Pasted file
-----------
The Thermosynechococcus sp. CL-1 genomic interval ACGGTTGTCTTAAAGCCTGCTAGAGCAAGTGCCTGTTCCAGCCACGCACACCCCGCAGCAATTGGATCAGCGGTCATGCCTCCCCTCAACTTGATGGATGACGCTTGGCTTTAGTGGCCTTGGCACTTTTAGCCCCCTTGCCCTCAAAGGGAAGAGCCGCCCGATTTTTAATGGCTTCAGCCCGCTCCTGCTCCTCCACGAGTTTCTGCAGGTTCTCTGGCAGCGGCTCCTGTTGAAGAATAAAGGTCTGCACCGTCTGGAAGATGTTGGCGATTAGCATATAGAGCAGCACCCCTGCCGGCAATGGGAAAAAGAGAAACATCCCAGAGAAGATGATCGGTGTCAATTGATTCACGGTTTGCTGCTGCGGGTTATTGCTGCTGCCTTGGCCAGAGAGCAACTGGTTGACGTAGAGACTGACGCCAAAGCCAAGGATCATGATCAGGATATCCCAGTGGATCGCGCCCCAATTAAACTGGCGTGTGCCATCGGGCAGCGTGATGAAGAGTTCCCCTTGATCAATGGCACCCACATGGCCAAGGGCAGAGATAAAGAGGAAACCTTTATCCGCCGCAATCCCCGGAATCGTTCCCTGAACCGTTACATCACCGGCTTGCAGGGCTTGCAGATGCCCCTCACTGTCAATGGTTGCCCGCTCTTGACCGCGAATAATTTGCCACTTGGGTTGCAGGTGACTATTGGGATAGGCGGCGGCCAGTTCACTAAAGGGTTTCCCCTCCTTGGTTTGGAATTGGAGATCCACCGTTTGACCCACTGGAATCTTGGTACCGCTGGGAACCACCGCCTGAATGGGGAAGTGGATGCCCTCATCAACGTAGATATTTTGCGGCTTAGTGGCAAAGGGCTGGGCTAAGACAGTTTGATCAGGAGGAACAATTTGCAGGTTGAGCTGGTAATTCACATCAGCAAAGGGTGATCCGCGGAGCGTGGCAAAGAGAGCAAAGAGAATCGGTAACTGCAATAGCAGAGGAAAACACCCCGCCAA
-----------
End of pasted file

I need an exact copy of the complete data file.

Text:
The Thermosynechococcus sp. CL-1 genomic interval ACGGTTGTCTTAAAGCCTGCTAGAGCAAGTGCCTGTTCCAGCCACGCACACCCCGCAGCAATTGGATCAGCGGTCATGCCTCCCCTCAACTTGATGGATGACGCTTGGCTTTAGTGGCCTTGGCACTTTTAGCCCCCTTGCCCTCAAAGGGAAGAGCCGCCCGATTTTTAATGGCTTCAGCCCGCTCCTGCTCCTCCACGAGTTTCTGCAGGTTCTCTGGCAGCGGCTCCTGTTGAAGAATAAAGGTCTGCACCGTCTGGAAGATGTTGGCGATTAGCATATAGAGCAGCACCCCTGCCGGCAATGGGAAAAAGAGAAACATCCCAGAGAAGATGATCGGTGTCAATTGATTCACGGTTTGCTGCTGCGGGTTATTGCTGCTGCCTTGGCCAGAGAGCAACTGGTTGACGTAGAGACTGACGCCAAAGCCAAGGATCATGATCAGGATATCCCAGTGGATCGCGCCCCAATTAAACTGGCGTGTGCCATCGGGCAGCGTGATGAAGAGTTCCCCTTGATCAATGGCACCCACATGGCCAAGGGCAGAGATAAAGAGGAAACCTTTATCCGCCGCAATCCCCGGAATCGTTCCCTGAACCGTTACATCACCGGCTTGCAGGGCTTGCAGATGCCCCTCACTGTCAATGGTTGCCCGCTCTTGACCGCGAATAATTTGCCACTTGGGTTGCAGGTGACTATTGGGATAGGCGGCGGCCAGTTCACTAAAGGGTTTCCCCTCCTTGGTTTGGAATTGGAGATCCACCGTTTGACCCACTGGAATCTTGGTACCGCTGGGAACCACCGCCTGAATGGGGAAGTGGATGCCCTCATCAACGTAGATATTTTGCGGCTTAGTGGCAAAGGGCTGGGCTAAGACAGTTTGATCAGGAGGAACAATTTGCAGGTTGAGCTGGTAATTCACATCAGCAAAGGGTGATCCGCGGAGCGTGGCAAAGAGAGCAAAGAGAATCGGTAACTGCAATAGCAGAGGAAAACACCCCGCCAA